Year in review: Asheville beer and cider industry trends

BULL CITY CIRCUS: With the opening of its Durham taproom this fall, Hi-Wire Brewing became one of three local breweries to expand beyond the Asheville area. Photo by Ryan Moeller

Asheville-area breweries strive to set themselves apart through distinctive beers, taprooms and business models, but they inevitably overlap with a few industry peers in certain areas. Here’s a look at several trends from 2018 that may or may not continue in the new year.

Building away from the South Slope: Though both considered property in the brewing district, Nantahala Brewing Co. planted its Asheville outpost in the middle of Haywood Road, and Noble Cider chose Rankin Avenue for its forthcoming downtown restaurant and taproom. Elsewhere, One World Brewery kept its downtown brewery and added a larger operation in West Asheville, while new neighbor UpCountry Brewing Co. opened its second location in Brevard in the former Peaks & Creeks Brewing Co. space less than a month after the latter brewery’s closure.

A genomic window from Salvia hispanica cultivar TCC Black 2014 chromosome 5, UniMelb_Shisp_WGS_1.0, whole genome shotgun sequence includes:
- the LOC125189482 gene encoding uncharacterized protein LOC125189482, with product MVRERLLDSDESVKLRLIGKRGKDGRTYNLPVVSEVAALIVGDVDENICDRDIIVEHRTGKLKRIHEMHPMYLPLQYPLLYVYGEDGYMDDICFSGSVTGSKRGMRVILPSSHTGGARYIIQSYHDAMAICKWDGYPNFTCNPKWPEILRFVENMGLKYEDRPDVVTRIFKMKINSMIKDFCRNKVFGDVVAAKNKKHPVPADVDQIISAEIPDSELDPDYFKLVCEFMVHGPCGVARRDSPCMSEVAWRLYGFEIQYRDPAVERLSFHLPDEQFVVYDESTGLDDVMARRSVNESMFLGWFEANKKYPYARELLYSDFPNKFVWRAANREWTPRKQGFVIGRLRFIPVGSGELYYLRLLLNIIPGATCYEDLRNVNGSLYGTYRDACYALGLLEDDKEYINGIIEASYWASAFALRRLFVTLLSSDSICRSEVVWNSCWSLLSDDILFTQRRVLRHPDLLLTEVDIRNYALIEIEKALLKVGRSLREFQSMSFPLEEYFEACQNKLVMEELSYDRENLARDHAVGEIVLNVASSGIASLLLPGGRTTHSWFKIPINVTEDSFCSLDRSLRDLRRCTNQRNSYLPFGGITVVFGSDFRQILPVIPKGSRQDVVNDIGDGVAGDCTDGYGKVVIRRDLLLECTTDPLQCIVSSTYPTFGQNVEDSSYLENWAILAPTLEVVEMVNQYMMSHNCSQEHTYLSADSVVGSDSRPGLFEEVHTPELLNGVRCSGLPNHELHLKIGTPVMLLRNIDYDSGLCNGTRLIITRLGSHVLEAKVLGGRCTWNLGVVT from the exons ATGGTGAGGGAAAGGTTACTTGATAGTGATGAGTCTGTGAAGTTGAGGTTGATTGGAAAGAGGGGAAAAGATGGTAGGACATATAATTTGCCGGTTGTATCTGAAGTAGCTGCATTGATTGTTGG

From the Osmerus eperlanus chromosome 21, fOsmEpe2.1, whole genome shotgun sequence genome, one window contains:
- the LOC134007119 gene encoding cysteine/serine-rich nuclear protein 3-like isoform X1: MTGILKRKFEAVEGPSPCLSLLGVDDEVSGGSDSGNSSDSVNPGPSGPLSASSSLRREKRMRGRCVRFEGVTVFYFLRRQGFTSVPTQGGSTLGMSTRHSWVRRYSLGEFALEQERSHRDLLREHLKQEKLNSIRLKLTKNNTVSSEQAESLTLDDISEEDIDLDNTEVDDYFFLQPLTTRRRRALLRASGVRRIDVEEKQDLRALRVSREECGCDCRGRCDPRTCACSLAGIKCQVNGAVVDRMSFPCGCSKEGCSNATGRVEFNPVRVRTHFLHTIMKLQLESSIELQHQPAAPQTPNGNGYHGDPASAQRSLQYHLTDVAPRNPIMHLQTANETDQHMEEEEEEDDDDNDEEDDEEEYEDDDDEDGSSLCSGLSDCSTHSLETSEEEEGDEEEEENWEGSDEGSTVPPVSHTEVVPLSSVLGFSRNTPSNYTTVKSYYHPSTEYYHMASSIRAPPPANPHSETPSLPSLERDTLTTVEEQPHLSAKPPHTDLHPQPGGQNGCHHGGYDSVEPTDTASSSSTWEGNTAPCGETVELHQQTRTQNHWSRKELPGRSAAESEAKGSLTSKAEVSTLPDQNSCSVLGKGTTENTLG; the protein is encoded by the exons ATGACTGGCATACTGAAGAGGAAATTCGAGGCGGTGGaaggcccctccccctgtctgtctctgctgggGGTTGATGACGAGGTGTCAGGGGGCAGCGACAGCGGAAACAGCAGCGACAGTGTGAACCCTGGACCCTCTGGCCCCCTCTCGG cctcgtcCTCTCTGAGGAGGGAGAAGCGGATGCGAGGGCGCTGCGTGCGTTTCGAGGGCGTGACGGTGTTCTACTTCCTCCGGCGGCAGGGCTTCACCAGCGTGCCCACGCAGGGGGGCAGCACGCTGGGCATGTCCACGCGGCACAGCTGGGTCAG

Expanding outside Western North Carolina: For a few local breweries, the time was right to build beyond the region where they got their start. To satisfy the demands of its growing Triangle customer base, Hi-Wire Brewing brought its Fun Zone to Durham, and Burial Beer Co. announced a taproom in Raleigh’s Transfer Co. Food Hall. Meanwhile, Thirsty Monk went all the way to Portland, Ore., and Denver to add new brewpubs to its portfolio.

The continued rise of cideries: The demand for locally produced cider remained high in 2018, prompting Urban Orchard Cider Co. to open a taproom and production facility on the South Slope, Daidala Ciders to partner with artist Andy Herod for a River Arts District taproom and gallery, and the aforementioned Noble construction. Beer producers Wicked Weed Brewing and Turgua Brewing Co. also got in on the fun, releasing their first ciders.

Popular beer styles: With edible glitter making its way into brews across the U.S., West Asheville across-the-street neighbors UpCountry and The Odditorium collaborated on a sparkly beer that was so in-demand that it quickly ran out at both establishments, though the style otherwise failed to gain traction on the local front. Made with Champagne yeast, Brut IPAs were fairly ubiquitous in late summer, and while Wedge Brewing Co., Asheville Brewing Co. and One World have made and continue to make beloved hemp beers, New Belgium Brewing Co. earned nationwide attention for its potently aromatic Hemperor Hemp Pale Ale.


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About Edwin Arnaudin
Edwin Arnaudin is a staff writer for Mountain Xpress. He also reviews films for and is a member of the Southeastern Film Critics Association (SEFCA) and North Carolina Film Critics Association (NCFCA). Follow me @EdwinArnaudin

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